No Iron Maiden Posters in Japan
I want to talk about some things that happened as I was coming back from the US yesterday, but let me start by saying that it’s impossible to comprehend how big, and full of people, this world is.
When I was 15 years old I took my first trip outside the
From the outside their house was normal. Japanese, but pretty normal. But when they gave me a tour of the inside I noticed three things:
- the house had no beds, because everyone slept on the floor
- all the doors were sliding doors, on tracks in the floor that separated one room from another
- the walls were made of paper
I couldn’t understand why anyone would want to live in a house with paper walls. If someone was in another room with the light on it would shine right in your eyes. Plus my Iron Maiden poster would never have worked on that wall. The tacks would have gone straight through it. No Iron Maiden posters in Japan. Perhaps that's why they invented Pokemon.
One Saturday Mr. Inoue and his son Takeshi took me to the city center in Himeji so I could see it for myself. As we stood together at a busy intersection waiting to cross the street, I looked around and for a moment tried to take in what I was seeing. There were literally thousands of people everywhere, milling about in a very small area. To my 15 year-old brain they were like ants, moving in all different directions, heads down on their way to something important at the time. Every one of them looked exactly the same to me. They were all short with round faces and thick black hair. The US is a pretty diverse place in terms of Mendelian Genetics. France is too. Japan is not.
I looked at the people and said to myself, “Every one of these people thinks he/she is the most important person on earth. But that can't be true because the most important person in the world is me. I’ve never seen or heard of any of them, they don’t mean anything to me, and I will never see them again after this moment.” For the first time I was trying to comprehend the size of this world, and that in the grand scheme of things I meant nothing. It was stretching my mind.
In the ensuing twenty years, the increasing accessibility of the world's corners has only brought its enormity into starker relief. Yesterday I was at the Mormon Church on 51st Avenue and Pinnacle Peak Road in Glendale, AZ. I spoke with Courtney Dana, Larissa Boden, Kim Easton, Matt Robinson, and Sam Andrus. They’re all different people leading totally different lives, but all are very nice. Courtney has an amazing sense of humor and is really fun to be around. But, frankly, I like all of them. Especially Larissa, who I would marry if she wasn’t so religious and if I wasn’t already married to someone I really like. Plus my wife speaks French now and Larissa doesn’t. So I guess it’s never going to work out between us.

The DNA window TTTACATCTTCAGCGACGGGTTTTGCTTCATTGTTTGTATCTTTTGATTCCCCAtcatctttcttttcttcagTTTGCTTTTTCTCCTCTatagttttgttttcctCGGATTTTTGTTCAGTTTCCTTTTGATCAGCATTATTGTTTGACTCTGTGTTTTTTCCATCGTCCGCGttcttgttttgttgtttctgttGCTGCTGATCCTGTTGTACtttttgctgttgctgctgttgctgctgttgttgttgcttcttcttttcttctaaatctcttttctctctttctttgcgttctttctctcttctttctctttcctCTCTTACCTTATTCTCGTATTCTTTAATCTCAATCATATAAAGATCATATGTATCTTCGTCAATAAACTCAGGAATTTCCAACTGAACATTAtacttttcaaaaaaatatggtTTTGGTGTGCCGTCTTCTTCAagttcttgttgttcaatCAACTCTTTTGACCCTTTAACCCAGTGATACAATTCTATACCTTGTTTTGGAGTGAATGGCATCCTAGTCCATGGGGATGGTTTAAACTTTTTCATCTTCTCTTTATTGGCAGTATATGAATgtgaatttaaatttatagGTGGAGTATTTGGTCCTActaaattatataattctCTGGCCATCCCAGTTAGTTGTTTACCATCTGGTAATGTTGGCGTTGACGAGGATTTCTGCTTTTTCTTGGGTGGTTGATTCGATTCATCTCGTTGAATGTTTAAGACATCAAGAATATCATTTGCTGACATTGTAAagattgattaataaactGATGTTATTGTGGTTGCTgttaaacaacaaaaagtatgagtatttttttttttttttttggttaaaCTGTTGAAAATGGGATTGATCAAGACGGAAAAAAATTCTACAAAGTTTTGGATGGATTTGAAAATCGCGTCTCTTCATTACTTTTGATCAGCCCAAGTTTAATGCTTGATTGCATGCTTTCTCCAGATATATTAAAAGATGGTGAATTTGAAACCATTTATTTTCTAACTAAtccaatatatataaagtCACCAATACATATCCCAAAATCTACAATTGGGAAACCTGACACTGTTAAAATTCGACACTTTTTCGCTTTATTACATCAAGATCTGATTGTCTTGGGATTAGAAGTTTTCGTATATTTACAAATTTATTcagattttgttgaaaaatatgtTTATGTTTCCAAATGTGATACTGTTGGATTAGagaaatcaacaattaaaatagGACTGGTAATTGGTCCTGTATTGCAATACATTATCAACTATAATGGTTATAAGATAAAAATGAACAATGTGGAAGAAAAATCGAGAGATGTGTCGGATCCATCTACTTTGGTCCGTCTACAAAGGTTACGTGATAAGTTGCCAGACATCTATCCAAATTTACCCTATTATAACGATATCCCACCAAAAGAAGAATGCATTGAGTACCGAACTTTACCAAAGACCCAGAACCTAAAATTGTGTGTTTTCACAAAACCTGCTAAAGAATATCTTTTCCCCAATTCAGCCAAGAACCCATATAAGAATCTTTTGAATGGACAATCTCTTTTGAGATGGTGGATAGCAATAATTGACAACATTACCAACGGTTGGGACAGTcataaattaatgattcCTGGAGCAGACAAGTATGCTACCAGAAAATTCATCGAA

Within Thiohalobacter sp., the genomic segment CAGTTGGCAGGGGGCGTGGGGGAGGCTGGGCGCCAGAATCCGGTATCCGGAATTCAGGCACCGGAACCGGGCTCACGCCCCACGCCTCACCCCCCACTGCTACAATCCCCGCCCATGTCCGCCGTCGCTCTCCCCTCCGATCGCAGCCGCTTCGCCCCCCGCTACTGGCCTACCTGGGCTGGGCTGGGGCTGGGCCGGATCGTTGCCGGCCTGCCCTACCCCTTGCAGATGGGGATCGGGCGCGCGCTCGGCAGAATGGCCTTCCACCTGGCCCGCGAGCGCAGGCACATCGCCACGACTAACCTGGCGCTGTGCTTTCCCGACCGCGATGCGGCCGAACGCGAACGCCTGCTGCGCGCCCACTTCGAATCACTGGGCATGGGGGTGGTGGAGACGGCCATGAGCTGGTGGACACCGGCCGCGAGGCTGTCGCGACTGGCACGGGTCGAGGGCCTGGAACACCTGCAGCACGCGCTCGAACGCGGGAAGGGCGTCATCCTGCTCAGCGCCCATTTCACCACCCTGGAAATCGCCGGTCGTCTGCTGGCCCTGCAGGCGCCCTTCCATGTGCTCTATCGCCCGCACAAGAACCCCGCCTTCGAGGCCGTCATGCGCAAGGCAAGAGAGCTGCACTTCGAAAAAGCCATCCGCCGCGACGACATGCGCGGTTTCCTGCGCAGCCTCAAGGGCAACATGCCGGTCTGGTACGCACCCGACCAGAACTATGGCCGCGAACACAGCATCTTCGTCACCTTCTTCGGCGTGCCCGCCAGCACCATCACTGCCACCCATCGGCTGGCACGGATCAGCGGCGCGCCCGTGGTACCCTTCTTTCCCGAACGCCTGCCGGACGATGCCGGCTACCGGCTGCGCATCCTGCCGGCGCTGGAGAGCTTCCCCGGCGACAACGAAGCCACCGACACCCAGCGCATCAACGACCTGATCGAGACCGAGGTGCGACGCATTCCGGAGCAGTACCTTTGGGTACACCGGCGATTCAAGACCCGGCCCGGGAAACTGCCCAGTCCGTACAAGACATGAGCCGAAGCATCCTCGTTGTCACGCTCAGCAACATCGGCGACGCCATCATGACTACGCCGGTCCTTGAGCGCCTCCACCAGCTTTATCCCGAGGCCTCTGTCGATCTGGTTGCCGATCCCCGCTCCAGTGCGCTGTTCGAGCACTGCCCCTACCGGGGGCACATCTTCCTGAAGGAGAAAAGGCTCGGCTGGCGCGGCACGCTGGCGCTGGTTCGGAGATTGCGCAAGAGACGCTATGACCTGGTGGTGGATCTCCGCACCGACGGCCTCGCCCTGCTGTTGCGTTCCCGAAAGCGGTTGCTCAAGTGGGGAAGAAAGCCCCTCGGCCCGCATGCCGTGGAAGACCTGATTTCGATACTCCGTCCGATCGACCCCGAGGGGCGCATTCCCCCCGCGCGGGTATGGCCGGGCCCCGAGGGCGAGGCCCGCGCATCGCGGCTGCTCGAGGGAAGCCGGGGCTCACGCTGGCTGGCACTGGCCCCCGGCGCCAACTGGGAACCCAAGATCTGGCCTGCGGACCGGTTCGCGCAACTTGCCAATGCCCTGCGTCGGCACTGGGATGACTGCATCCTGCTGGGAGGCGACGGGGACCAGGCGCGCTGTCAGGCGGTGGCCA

Only a few hours after seeing these people at perhaps the most American of churches, I’m now on a train watching the French landscape change from the falling red and orange leaves in
“Is smoking allowed on the train?” I asked him, knowing perfectly well that it wasn’t. “No,” said Costa. “But the ride is five hours. I’ve been smoking for so long that I can’t go more than two hours without having a cigarette.” His red eyes darted around, looking for the “Controle", who are the guys that will throw you off the train if they catch you smoking.
Since he was smoking and I was recharging, we got to know each other. Costa was born in Puerto Rico and immigrated to
“Do you speak Spanish?” I asked. “Pas du tout,” he responded. “I only speak French at six million miles per hour.” I’m not sure he said that last part but he might have. I wouldn’t have understood him if he did.
“I don’t get it,” I said. “Your parents are from
“Vous devez demander à mon parents,” he responded. “When we came to
I explained to him why Stasha and I have come here, and that I hope the kids can learn French better than I'll ever be able to. “Oh they will,” he responded. If I can learn it then they will for sure. I wish you the best of luck in your experience.” I got up to retrieve my iPod just as the train reached our first stop: